The short answer is yes, if we can identify patients at high risk early in their course. A new study provides more evidence that early and effective treatment of MS matters and helps with this decision. This was a 2-year study of over 1700 patients with relapsing-remitting MS from 163 neurology practices in Germany. About 400 of the 1700 patients had at least 1 relapse in the first year, and they were considered to be the active group. The others were considered to be inactive. Within 2 years, the active group continued to have more relapses and had worsening of disability compared to the inactive group. They also had reduced work productivity, more absence from work, were likely to stop working, and had lower quality of life. Even those who continued to work reported their productivity was less.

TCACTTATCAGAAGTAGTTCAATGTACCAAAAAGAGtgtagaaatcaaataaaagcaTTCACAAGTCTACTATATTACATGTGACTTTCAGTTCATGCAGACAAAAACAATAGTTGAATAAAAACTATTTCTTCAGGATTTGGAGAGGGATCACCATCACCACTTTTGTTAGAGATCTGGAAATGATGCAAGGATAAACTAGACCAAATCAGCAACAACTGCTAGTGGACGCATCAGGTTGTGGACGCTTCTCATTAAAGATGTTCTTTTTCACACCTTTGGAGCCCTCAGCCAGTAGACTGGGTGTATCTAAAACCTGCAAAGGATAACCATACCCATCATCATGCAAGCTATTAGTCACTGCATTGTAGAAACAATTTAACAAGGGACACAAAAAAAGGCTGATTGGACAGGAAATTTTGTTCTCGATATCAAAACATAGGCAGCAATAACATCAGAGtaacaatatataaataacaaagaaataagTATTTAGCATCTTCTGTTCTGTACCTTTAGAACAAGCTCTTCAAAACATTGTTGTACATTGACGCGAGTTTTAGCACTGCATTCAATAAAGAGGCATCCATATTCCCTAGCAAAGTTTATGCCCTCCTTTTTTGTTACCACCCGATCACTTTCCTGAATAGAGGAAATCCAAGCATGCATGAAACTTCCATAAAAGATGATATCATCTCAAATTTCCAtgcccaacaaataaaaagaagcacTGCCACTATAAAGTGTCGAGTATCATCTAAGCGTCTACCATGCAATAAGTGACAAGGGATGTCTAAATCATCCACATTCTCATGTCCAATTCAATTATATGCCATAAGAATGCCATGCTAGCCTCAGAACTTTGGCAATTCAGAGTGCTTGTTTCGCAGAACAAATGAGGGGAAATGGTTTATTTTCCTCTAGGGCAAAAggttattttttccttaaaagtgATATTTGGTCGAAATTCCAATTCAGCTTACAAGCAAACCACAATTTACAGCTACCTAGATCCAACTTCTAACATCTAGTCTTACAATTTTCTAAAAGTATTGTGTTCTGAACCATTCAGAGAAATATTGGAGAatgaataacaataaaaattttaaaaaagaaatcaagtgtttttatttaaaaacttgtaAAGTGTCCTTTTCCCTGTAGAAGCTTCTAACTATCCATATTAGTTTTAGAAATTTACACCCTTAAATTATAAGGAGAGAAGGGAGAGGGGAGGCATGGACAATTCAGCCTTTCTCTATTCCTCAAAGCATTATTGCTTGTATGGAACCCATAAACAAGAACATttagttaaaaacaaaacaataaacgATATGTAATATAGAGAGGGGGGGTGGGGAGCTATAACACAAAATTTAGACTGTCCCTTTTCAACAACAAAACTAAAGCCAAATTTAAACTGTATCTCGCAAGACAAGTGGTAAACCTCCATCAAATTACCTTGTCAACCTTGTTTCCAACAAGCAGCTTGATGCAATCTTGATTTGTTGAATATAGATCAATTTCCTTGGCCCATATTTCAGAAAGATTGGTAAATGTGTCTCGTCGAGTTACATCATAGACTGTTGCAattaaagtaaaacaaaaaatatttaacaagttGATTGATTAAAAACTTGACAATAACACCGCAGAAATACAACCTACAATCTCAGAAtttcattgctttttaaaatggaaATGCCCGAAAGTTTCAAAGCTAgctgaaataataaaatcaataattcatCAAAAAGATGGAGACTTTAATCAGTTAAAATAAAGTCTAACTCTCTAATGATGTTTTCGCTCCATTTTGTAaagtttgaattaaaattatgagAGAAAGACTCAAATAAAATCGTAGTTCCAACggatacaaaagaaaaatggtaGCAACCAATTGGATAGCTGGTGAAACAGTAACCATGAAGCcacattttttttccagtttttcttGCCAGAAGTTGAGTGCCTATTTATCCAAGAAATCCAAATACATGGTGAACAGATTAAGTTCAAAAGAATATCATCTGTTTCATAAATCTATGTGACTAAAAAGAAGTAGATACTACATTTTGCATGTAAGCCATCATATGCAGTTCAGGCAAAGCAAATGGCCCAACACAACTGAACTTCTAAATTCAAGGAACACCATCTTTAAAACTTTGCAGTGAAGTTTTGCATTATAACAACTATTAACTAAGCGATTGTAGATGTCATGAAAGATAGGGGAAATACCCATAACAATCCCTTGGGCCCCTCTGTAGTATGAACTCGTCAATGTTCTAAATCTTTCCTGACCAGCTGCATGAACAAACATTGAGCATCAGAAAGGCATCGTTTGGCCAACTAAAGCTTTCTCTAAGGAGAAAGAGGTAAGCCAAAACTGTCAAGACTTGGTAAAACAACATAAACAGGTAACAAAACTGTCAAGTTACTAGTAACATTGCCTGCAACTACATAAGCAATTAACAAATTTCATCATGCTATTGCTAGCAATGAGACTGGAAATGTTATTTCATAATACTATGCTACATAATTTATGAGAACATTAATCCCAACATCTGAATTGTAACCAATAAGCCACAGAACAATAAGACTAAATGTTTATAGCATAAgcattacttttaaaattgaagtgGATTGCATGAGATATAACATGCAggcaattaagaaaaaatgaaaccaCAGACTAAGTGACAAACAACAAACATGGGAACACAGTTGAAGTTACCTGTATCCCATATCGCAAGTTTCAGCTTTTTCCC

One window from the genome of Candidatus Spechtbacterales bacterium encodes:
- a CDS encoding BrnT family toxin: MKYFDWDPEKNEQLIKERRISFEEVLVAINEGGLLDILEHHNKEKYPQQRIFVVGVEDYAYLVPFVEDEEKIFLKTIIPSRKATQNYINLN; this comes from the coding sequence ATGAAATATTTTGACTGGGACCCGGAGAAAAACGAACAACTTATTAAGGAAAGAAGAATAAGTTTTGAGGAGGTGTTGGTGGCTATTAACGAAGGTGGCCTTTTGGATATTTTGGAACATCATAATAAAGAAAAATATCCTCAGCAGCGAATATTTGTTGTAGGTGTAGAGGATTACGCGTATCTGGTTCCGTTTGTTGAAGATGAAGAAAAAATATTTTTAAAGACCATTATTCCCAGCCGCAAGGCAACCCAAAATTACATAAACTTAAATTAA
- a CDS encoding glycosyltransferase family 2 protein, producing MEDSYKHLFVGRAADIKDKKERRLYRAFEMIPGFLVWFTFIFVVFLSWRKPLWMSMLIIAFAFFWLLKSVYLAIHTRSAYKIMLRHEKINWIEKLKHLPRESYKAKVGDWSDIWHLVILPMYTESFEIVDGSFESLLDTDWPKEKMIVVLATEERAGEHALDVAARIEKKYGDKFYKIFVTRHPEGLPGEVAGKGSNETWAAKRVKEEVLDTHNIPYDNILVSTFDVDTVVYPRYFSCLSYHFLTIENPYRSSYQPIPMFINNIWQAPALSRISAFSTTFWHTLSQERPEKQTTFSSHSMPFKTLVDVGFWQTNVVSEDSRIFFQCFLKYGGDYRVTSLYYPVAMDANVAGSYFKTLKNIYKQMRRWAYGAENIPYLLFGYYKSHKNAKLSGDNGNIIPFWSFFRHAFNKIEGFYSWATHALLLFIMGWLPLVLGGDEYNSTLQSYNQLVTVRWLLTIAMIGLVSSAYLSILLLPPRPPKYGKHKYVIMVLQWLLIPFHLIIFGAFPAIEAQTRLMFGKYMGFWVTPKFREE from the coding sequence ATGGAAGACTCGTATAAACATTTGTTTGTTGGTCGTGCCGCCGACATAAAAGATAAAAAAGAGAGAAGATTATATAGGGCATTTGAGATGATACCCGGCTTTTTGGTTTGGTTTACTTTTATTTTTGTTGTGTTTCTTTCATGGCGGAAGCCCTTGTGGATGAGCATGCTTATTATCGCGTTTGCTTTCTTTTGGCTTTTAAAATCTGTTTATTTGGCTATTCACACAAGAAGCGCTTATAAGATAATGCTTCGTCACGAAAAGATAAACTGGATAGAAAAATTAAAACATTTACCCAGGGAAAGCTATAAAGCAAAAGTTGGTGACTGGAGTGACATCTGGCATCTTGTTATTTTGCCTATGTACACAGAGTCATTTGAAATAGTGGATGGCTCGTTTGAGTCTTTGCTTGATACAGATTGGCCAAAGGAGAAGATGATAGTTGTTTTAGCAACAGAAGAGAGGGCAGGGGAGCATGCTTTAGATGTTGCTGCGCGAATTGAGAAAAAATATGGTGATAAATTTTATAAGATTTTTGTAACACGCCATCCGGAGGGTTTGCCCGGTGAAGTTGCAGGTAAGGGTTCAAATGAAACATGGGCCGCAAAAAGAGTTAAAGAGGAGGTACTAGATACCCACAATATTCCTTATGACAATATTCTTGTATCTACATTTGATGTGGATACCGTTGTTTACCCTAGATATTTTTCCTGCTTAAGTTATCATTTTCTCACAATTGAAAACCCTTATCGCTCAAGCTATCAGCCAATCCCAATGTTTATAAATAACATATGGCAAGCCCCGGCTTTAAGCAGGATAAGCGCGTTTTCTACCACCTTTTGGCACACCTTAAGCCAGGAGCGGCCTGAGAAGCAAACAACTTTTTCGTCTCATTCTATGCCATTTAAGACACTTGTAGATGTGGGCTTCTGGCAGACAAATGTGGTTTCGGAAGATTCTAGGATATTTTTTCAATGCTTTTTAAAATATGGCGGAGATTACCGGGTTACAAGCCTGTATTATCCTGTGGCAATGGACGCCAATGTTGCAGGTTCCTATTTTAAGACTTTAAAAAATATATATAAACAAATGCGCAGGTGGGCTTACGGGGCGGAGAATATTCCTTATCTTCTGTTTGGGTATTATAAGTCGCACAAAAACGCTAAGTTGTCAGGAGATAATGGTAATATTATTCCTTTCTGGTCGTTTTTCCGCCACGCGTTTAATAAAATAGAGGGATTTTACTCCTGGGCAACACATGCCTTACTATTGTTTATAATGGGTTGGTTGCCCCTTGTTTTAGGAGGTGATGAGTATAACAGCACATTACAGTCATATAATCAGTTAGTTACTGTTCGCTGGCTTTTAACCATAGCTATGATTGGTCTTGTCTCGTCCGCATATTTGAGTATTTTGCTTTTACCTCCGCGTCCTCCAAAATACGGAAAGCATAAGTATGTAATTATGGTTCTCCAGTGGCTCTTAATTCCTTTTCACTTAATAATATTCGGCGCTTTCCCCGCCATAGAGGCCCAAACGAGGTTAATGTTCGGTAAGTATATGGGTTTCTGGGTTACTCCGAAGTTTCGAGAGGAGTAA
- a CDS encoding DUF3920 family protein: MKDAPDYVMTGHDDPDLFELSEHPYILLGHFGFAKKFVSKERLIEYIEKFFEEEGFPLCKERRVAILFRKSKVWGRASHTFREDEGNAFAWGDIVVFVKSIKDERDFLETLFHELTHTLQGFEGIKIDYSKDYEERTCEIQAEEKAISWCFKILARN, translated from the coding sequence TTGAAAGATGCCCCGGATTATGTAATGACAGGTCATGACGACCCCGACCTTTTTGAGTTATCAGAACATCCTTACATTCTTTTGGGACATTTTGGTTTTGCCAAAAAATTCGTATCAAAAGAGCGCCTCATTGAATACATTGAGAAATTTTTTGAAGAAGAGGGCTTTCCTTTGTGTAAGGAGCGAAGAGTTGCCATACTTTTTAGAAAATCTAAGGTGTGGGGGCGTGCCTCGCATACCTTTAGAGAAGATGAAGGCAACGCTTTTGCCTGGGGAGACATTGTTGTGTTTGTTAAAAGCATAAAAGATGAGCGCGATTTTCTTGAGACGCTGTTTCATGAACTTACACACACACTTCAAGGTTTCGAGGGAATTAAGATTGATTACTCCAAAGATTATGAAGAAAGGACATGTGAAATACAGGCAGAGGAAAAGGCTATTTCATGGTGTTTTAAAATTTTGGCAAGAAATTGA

Thus, patients who show “activity” on their current treatment should be changed to a different medication.
This study, by Stefan Vormfelde, MD, PhD, was presented at the 2015 Annual Meeting of the American Academy of Neurology. It is titled the PEARL study.
Jack Florin, MD
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